SALT LAKE CITY - A major tour bus company spent millions of dollars installing seat belts in its buses even though it isn't required by law. The All Resort Group say the cost is worth the reward of saving lives and they hope the public and government take notice.
The Utah Department of Public Safety says 75 people in Utah get injured each year, and unrestrained passengers and drivers are 31 times more likely to lose their lives.
CEO of the All Resort Group Richard Bizzaro says installing seat belts is a small price to pay to keep their riders safe.
"On a coach like this - which is 56 passengers - and they sell for almost 500K a piece. To have 3-point seat belts put in is an extra three thousand dollars so really very little," Bizzaro said.
There are laws requiring all drivers and passengers be belted in a car, there aren't federal or state regulations for seat belts in buses.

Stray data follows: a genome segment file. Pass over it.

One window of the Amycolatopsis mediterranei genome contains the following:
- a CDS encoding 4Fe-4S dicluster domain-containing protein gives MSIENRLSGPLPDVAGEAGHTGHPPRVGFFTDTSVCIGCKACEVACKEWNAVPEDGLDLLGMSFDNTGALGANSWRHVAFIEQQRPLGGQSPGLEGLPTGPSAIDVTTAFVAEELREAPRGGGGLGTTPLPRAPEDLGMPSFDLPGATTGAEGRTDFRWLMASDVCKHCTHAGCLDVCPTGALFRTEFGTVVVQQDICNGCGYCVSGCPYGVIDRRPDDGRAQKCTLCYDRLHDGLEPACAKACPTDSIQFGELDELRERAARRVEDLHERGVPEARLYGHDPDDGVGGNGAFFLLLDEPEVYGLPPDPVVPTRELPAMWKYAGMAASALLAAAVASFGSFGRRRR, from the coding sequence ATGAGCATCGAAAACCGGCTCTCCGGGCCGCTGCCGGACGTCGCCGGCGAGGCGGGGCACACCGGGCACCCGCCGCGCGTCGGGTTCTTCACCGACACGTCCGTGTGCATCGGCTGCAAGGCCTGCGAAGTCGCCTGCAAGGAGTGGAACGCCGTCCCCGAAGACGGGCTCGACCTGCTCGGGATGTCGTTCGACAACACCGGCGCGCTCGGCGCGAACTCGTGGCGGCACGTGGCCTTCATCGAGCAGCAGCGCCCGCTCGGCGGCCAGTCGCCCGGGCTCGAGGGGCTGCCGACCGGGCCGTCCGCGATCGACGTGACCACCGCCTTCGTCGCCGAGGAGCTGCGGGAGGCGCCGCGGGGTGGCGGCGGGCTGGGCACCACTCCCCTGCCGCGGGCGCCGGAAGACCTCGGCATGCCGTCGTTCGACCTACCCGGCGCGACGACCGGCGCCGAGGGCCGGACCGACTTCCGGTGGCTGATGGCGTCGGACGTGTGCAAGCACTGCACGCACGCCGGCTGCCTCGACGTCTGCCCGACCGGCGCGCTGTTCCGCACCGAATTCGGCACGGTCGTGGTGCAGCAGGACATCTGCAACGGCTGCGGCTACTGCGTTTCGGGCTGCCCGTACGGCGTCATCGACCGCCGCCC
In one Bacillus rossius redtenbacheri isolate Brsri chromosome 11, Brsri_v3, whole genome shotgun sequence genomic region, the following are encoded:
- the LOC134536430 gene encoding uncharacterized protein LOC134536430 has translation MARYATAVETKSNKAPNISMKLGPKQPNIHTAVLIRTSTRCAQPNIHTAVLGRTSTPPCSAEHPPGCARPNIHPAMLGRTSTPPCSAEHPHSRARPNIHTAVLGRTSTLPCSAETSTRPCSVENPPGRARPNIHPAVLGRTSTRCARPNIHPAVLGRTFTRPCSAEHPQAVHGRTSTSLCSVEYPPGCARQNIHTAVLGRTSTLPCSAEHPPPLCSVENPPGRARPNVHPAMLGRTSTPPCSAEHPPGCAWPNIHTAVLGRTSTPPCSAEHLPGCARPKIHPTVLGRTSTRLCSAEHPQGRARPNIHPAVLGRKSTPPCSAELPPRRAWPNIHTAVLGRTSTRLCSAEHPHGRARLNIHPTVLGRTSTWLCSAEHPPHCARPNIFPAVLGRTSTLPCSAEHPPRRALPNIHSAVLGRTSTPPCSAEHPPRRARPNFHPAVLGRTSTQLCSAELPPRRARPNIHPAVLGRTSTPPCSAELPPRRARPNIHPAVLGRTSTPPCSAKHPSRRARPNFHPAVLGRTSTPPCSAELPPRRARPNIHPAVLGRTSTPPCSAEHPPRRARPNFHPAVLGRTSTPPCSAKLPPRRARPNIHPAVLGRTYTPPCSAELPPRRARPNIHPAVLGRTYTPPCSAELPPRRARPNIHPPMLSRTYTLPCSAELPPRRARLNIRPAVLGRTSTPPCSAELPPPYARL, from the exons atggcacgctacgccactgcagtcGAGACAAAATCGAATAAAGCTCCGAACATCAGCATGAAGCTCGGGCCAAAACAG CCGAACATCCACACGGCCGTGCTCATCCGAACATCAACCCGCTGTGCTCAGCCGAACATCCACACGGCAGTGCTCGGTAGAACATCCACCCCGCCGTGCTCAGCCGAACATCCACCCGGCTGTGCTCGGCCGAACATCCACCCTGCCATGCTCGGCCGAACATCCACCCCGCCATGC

"It's been my experience that people would like to see them there and if they were there they'd use them," said Bizzaro.
Becky Johnson stopped by the All Resort Group to check out their new fleet. She says it's encouraging to see them take initiative for something she thinks is a great idea.
"I've actually been on several different tour buses around town and activities and in different town. I've always kind of wondered about it," she said. "Sometimes it's snowy conditions and sometimes it's bumpy roads and I think it's dangerous not to have them in there."
Bizzaro is hoping the public takes notice of the belted buses and that there is a trickle effect.
"I would urge the public to think about school buses. Children are not required and there are no seat belts on school buses and it's just baffling. I can't understand why the government would't want to ensure the safety of our children. I have two grandchildren and when they get on the bus I think about that," he said.
Bizzaro says the mentality that seat belts save lives should be applied to all types of transportation, including his fleet of buses.